Posts tagged: Reluctant Adapter

How to deal with change you didn’t ask for

Stuck moment: Wait, you changed the process? But I’ve never done it that way before, and I can’t guarantee that I’ll be much good at it. Yeah, I’m not really warming up to this idea. You all have fun with that — I’ll just stick to what I know.

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Sure, there are thrill-seekers who feel most alive when they’ve got one foot dangling off the edge of the known universe. And then there’s the rest of us. Reluctant Adapters. Creatures of comfort who quite enjoy the feeling of steady ground beneath our feet.

When change is afoot, it’s the ambiguity that gets us stuck. How will the change affect me? Am I losing something as a result? I don’t understand how this will work. Consequently, our reactions don’t mirror our best selves. We cling to what we know, avoid what’s coming, and generally start hating what we wish weren’t inevitable.

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Good Will Hunting: Will Hunting gets unstuck as a Reluctant Adapter

His stuck moment: Will makes a living as a janitor at M.I.T. but is discovered to be a self-taught mathematical genius. He reluctantly helps an M.I.T. prof with his research, but, afraid of failure and rejection, he sabotages job offers and his new relationship with Skylar, a recent Harvard grad.

He gut checks it: When his friend Chuckie tells him he will be insulted if Will wastes his potential, Will sees how narrow he has made his life.

Unstuck result: By listening to his friend, Will realizes that he wants the opportunities he has denied himself. He decides to start a new life in California, where Skylar has moved to attend
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Unstuck is about believing change is for the better

It’s one thing to have hope when a change is of our own making. But when change is thrust upon us, well, it’s not so easy to be optimistic. We might start acting like a Reluctant Adapter, hemming and hawing our way into inactivity. To prevent that, we could practice flexing our “change” muscle so we’re in shape for the next curve ball. Try it out with any of these 25 small changes that can make life
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How to break the habits that get you stuck

Bad habits are often what get us stuck. Ideally, we see what’s happening (I can’t afford my speeding tickets), and we adjust (drive slower). But sometimes we recognize the bad habit and choose not to do anything about it, willing to live in stuckness (think procrastination). Then there’s the bad habit we don’t even know we have. These are some of the hardest stuck moments to solve. We know something isn’t working for us, but can’t pinpoint our role in it.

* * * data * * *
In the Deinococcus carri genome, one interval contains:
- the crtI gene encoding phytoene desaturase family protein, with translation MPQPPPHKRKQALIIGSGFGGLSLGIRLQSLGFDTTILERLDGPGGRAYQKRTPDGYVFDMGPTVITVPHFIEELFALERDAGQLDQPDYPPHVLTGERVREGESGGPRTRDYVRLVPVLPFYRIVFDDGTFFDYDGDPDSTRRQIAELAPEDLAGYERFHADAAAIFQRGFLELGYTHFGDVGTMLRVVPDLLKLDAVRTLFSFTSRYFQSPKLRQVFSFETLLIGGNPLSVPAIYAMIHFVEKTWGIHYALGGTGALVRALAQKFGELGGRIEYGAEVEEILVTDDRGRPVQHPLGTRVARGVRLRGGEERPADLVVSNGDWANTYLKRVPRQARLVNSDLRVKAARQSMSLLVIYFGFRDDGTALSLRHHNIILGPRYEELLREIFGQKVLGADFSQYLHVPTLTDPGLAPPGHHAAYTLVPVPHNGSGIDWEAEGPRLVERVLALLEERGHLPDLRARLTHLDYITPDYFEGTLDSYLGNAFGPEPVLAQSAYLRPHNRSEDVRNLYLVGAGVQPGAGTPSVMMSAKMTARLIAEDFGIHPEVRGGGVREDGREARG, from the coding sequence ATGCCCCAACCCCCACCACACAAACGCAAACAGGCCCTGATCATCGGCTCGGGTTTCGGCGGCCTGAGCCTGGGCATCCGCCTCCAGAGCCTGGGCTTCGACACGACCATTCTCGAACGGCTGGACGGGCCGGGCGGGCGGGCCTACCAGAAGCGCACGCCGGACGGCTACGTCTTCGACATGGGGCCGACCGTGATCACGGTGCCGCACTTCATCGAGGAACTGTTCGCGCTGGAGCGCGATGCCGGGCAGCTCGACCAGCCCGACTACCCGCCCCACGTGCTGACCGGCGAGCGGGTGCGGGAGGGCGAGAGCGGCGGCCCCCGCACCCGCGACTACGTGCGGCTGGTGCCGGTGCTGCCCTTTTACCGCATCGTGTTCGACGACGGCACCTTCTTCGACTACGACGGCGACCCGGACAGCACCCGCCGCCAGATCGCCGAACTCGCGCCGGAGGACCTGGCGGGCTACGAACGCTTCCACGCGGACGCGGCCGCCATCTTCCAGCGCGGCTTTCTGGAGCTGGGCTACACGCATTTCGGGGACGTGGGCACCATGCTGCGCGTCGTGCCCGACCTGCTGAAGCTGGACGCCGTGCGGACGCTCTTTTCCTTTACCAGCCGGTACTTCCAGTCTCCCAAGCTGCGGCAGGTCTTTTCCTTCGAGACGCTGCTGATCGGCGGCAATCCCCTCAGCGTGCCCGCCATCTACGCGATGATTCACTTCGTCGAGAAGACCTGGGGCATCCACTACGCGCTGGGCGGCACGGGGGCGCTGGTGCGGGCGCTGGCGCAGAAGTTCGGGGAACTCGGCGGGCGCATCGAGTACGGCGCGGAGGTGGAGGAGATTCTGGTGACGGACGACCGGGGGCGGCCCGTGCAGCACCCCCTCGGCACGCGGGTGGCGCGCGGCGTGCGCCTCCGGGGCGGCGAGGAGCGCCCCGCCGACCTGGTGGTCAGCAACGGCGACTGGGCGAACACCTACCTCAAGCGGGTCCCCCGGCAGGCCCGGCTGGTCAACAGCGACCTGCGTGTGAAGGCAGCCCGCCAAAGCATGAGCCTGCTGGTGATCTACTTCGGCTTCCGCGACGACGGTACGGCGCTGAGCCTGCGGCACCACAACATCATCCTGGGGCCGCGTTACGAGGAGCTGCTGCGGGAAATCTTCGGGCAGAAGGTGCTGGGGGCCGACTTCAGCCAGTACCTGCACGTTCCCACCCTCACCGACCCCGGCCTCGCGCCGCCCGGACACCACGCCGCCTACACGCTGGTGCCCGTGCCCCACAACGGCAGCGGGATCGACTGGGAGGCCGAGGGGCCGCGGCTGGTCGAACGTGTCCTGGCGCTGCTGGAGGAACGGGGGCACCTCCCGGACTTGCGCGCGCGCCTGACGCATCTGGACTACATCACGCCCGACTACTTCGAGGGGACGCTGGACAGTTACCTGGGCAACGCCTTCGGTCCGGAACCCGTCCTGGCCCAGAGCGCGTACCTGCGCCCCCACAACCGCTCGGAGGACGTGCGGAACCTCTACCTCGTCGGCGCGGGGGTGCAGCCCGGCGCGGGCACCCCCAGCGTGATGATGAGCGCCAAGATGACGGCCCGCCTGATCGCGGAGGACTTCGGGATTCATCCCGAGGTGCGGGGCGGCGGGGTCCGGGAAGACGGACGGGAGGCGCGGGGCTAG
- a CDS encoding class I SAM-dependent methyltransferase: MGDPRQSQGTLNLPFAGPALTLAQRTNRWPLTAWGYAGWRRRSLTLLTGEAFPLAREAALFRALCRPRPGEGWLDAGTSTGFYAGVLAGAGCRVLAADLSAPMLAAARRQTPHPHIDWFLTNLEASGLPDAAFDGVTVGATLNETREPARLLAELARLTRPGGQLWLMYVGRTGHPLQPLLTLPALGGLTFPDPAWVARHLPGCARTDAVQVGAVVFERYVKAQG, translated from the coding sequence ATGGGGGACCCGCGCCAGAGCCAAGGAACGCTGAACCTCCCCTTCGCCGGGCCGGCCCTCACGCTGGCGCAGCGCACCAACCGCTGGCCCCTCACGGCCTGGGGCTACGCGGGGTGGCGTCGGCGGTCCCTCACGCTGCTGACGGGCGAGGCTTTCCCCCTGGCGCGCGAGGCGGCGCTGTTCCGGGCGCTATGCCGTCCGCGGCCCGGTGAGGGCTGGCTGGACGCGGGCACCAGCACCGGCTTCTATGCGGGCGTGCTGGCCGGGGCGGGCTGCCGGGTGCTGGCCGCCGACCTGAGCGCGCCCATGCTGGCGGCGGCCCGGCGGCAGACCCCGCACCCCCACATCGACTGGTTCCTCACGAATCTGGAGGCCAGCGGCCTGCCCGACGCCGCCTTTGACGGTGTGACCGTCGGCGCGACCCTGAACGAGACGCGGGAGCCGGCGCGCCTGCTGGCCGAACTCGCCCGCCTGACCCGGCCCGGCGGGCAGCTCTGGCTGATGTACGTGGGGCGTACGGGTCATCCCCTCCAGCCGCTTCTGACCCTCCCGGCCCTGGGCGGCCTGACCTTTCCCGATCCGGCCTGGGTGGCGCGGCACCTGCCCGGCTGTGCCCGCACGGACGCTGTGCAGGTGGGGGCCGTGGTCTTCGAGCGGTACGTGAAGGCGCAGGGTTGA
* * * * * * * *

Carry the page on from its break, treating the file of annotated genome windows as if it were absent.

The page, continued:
It’s these hidden bad habits that also hold the most potential. If we can shine some light on them, understand them, and own them, then we can replace them with good habits. And that means we get stuck less often or for not as long.

What is a habit
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8 ways to deal with change (based on the habits of successful changemakers)

When Dennis Whittle started working at The World Bank, his team was divided into two office spaces. Just to have a conversation, he and his colleagues would have to get up and walk down a winding hallway. One day, Dennis noticed a door between the two rooms with a table in front of it. He asked a coworker, “Hey, why don’t we move the table and open the door, so it’d be easier for all of us to work with the other room?” His coworker told him the door was locked and they weren’t allowed to open it. Dennis didn’t question him any further.

Working late one night when no one else was around, Dennis decided to move the table and try the doorknob. It wasn’t locked. It actually opened easily. He felt like King Arthur pulling Excalibur from the stone. Before he left, Dennis propped the door open. The next
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Possibilities beyond the comfort zone

At 9:15 pm I walk into a hospital.

I am not bleeding. I am not in pain. None of the things that make you know you should go to a hospital is happening. So it is with great internal conflict that I ask the person at the desk to admit me for brain surgery the next morning.

When I awaken after seven hours of surgery I am being rolled into the ICU. I am extremely groggy. All the lights are too bright. I have tubes in both arms with IV bags attached, EKG badges on my chest, monitors all around, and a larger tube that goes in my nose and down to my stomach. My head hurts, the sort of pain you cannot imagine if you have not had it and cannot remember if you have. I have two full-time nurses. When I turn my head slightly, I puke through
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